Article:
I’ve been considering a thought provided by two colleagues, Terry Bookman and William Kahn. One a rabbi, the other a management professor, together they do congregational consulting. In their compelling publication, called “The House We Build”, they remind us:
Synagogues are places where Jews go to pray, learn, and become part of a religious and spiritual community. But they are more than that. They are also places where we go to feel a deep sense of comfort and familiarity. Many of us find great pleasure in singing the prayers and songs as well as humming the melodies with which we grew up.
In such ways, the sights and sounds of a synagogue can be emotionally powerful for us…this experience of deep familiarity is part of what we often find comforting and meaningful about synagogues.
I agree completely. It is the emotional resonance that allows our Jewish experience to be meaningful. When something strikes a chord inside, it makes us feel truly alive. This is not about how we act Jewishly; it is why. The need for emotional fulfillment doesn’t tell us how to seek a spouse or partner, it causes us to socialize. Looking for professional satisfaction doesn’t inform us what coursework to pursue; it pushes us to strive for excellence as we explore. Knowing we can support our neighbor doesn’t give instructions about what to do for a grieving family; it impels us to do so. The obligation to be responsive to the world’s brokenness doesn’t teach us what issues deserve our attention; it inspires us to perform tikkun olam – acts to repair the world. In all these ways, a friend repeats, “it’s what we do!”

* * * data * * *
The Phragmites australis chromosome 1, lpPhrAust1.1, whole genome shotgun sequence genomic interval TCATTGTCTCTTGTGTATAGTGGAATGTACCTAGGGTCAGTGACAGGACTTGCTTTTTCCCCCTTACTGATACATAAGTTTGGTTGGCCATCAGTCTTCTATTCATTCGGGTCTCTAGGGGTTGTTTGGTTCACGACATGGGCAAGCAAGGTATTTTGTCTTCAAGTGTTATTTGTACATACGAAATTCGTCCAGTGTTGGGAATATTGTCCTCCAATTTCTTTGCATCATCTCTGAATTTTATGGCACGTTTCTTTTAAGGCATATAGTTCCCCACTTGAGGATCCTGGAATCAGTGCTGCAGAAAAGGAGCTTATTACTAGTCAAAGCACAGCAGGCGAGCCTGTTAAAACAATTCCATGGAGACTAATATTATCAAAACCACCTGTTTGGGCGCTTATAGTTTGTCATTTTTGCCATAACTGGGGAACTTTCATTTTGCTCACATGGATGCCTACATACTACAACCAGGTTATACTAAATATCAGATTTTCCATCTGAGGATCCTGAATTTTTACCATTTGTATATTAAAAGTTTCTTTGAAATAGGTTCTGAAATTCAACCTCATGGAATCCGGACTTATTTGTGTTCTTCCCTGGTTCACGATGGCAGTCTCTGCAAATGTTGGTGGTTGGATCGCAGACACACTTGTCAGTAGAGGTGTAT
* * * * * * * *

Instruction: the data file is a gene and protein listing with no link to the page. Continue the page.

Emotional response is what reminds us that we are, according to Jewish teaching, living, breathing agents of divine in this world. When we are overwhelmed by joy, or feel like we’ve been kicked in the gut, that’s when we realize our humanity. Emotions tug at us all the time: we’ve all cried at the end of a sappy movie. We’ve all rooted for an underdog on the ball field. We’ve hollered at the person who cut us off. We’ve marveled at a breathtaking painting or piece of art. When I speak with families around their life-cycle events, I always find myself saying that these profound (though even sometimes fleeting) moments are the times when we are prompted to ask the “big” questions – “how did this happen?” or “why me?” and “what do I do now?” or “how awesome is this?” Many times, the response we find is just “wow!”
What inspires such a sense of awe in your life? Which activities, relationships, experiences and sights? That is, what fires your emotions to say “wow!”?